17 THE ODD COUPLE (1970-5) 5 SEASONS
Tony Randall and Jack Klugman were ideally cast as the fusspot Felix Unger (Tony) and the slovenly sports writer Oscar Madison (Jack). ABC insisted that the opening credits mention that Felix and Oscar were ‘two divorced men’, concerned that viewers might otherwise get the wrong impression that they were homosexuals living together. In real-life Randall was an aficionado of opera and classical music, while Klugman was an avid horse-racing fan – just as their ‘Odd Couple’ characters were. The series was based on the original Neil Simon play and the writing (not by Simon, incidentally) was first class.
16 HOME IMPROVEMENT (1991-99) 8 SEASONS
Debbe Dunning as Heidi
Tim Allen and Patricia Richardson played Tim and Jill Taylor for all 203 episodes over 8 seasons. Reportedly, they were offered a further $50 million and $25 million respectively to do a ninth season, but Tim wanted to move on. According to his co-star Richard Karn (he played Al), Allen instantly regretted his decision but it was too late. Jonathan Taylor-Thomas played the Taylor’s son Randy and was a heart-throb for a lot of teenage girls around the globe, but he became disillusioned with show business and left the series in 1998. He even refused to participate in the finale episode a year later which disappointed Allen considerably. Tim’s voice has attained a kind of immortality through Buzz Lightyear in the Toy Story films. And the there was Debbe Dunning as Heidi…
15 BATMAN (1966-8) 3 SEASONS
The TV version of Batman was one of those series that polarised viewers. They either loved it or hated it. No middle of the road. I watched it religiously because Adam West (Batman) played the caped hero so brilliantly in dead-pan. Fans (like me) marvelled at his ability to utter such goofy lines, yet keep a straight face while doing so. And Burt Ward as Robin was someone we just loved to hate. ‘Holy agility, Batman’, was just one of the 352 times he said the word ‘Holy’ in the series! Before it went to air this series received the lowest test scores from audiences in the history of the ABC. It folded after just three seasons ABC waited to see if another network would pick it up, but there were no takers, so the expensive Bat Cave set was bulldozed. Two weeks later NBC offered to pick up the series but changed their minds when faced with rebuilding the set. Pity.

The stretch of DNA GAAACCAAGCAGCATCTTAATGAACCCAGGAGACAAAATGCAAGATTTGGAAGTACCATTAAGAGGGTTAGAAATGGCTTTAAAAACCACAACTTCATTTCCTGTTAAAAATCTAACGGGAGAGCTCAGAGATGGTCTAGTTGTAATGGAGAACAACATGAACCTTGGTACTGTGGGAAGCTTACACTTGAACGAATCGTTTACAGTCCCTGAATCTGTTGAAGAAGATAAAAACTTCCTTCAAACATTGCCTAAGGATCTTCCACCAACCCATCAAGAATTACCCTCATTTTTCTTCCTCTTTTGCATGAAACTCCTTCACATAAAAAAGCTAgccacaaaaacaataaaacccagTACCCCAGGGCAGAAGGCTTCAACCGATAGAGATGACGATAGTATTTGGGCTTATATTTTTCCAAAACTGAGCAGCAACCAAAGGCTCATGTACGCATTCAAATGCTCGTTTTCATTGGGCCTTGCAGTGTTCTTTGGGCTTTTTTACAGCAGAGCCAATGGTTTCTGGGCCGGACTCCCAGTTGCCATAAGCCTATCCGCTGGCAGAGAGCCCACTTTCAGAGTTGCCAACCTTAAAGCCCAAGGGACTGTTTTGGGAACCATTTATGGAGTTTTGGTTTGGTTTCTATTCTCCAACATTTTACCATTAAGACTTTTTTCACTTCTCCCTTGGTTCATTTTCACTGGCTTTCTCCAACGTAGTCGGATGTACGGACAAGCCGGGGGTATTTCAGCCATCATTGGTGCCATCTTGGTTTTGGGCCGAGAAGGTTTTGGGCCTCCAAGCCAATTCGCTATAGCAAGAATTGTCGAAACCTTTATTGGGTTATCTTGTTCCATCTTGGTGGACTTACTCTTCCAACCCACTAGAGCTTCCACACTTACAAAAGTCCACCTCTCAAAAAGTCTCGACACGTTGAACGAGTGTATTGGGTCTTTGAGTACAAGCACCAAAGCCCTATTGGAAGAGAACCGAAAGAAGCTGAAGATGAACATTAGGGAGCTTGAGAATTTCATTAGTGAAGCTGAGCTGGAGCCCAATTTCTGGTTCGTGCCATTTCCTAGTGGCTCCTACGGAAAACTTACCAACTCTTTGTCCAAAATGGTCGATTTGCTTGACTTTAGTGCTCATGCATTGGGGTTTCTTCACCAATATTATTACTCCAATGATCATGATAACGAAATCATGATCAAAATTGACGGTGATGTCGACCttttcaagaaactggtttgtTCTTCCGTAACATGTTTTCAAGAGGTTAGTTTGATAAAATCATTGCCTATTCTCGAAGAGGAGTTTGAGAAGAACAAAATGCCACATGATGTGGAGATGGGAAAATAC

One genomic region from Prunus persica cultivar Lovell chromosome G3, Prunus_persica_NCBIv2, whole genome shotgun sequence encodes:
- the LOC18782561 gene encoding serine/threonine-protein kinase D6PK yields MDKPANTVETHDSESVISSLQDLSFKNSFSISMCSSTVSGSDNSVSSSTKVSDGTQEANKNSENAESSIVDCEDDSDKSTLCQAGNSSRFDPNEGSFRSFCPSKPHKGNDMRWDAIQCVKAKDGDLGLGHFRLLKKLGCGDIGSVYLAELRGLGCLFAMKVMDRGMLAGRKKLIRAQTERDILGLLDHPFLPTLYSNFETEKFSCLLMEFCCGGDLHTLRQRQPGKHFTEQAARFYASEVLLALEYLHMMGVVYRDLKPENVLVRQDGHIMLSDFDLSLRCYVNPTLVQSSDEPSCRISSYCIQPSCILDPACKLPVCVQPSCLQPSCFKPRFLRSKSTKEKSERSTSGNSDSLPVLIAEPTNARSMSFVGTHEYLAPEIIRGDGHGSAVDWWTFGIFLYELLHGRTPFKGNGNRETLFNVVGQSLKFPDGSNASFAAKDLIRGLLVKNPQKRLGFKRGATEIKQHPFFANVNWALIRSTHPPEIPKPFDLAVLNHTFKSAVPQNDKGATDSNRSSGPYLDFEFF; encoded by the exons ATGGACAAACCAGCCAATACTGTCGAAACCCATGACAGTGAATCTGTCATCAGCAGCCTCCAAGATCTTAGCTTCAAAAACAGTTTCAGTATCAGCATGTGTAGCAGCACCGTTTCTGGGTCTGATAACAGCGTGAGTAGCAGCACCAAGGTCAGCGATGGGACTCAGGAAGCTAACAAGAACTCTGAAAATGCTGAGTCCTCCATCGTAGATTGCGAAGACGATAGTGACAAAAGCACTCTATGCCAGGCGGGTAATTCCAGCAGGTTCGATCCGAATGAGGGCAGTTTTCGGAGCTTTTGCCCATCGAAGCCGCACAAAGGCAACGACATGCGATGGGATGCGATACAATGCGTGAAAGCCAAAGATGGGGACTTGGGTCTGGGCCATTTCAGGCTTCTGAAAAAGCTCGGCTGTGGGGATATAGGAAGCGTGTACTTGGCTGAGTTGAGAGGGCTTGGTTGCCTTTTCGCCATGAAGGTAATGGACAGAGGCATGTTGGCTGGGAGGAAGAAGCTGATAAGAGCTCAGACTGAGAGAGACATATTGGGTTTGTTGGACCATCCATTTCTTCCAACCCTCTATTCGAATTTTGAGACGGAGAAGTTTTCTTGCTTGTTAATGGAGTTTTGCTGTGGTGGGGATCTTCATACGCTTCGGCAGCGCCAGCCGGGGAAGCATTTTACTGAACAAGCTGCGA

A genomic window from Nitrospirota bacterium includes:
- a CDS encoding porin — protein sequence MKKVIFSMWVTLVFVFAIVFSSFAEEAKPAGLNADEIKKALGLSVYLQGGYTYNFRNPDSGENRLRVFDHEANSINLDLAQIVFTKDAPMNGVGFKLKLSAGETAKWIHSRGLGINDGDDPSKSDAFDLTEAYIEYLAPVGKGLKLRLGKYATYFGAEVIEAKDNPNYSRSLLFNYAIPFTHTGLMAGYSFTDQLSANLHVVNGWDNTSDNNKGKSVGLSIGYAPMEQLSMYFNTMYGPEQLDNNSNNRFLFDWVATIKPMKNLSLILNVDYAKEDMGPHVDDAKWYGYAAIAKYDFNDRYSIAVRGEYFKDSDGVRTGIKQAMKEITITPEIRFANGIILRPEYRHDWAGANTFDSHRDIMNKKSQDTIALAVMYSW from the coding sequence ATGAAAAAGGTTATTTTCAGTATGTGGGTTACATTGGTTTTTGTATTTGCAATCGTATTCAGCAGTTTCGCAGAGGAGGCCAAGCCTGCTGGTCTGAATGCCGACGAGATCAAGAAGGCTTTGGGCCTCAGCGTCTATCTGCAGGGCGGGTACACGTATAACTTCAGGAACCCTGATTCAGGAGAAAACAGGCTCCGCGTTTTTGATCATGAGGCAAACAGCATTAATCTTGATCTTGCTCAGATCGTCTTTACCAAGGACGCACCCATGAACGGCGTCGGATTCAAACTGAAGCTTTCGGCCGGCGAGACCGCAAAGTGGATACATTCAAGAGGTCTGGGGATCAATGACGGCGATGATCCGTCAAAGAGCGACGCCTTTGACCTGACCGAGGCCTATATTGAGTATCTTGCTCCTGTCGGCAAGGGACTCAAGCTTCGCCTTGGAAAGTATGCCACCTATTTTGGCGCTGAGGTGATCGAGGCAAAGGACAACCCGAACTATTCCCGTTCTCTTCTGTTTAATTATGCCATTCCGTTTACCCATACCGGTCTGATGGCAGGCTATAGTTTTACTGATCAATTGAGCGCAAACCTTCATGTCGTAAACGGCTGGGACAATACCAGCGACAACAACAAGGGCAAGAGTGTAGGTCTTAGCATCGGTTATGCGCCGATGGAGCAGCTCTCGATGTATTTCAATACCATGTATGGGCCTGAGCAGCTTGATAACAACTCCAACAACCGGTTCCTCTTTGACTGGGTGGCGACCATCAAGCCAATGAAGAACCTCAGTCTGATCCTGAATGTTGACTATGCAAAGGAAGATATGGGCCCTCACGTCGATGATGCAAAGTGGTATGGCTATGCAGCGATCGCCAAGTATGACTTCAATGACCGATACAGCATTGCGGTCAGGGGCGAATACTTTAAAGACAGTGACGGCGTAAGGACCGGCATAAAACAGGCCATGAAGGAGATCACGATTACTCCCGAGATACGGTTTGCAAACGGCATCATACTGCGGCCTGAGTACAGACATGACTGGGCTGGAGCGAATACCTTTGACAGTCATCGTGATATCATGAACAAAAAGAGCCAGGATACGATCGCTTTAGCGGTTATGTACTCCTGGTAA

14 FAMILY TIES (1982-9) 7 SEASONS
Tracy Pollan and Michael J Fox
In my opinion this series succeeded for 171 episodes over 7 seasons because Michael J. Fox was quite brilliant. No other reason. The guy has always possessed wonderful timing, never more beautifully demonstrated than in episode after episode of Family Ties. As Alex Keaton he was given a girlfriend (Ellen) part-way through the series, a pretty actress named Tracy Pollan whom Fox would later marry for real. The series was supposed to be a starring vehicle for the parents, Meredith Baxter and Michael Gross, but before long Fox emerged as the real star of the show, much like Henry Winkler stole Happy Days from Anson Williams (Potsie) and Ron Howard (Richie).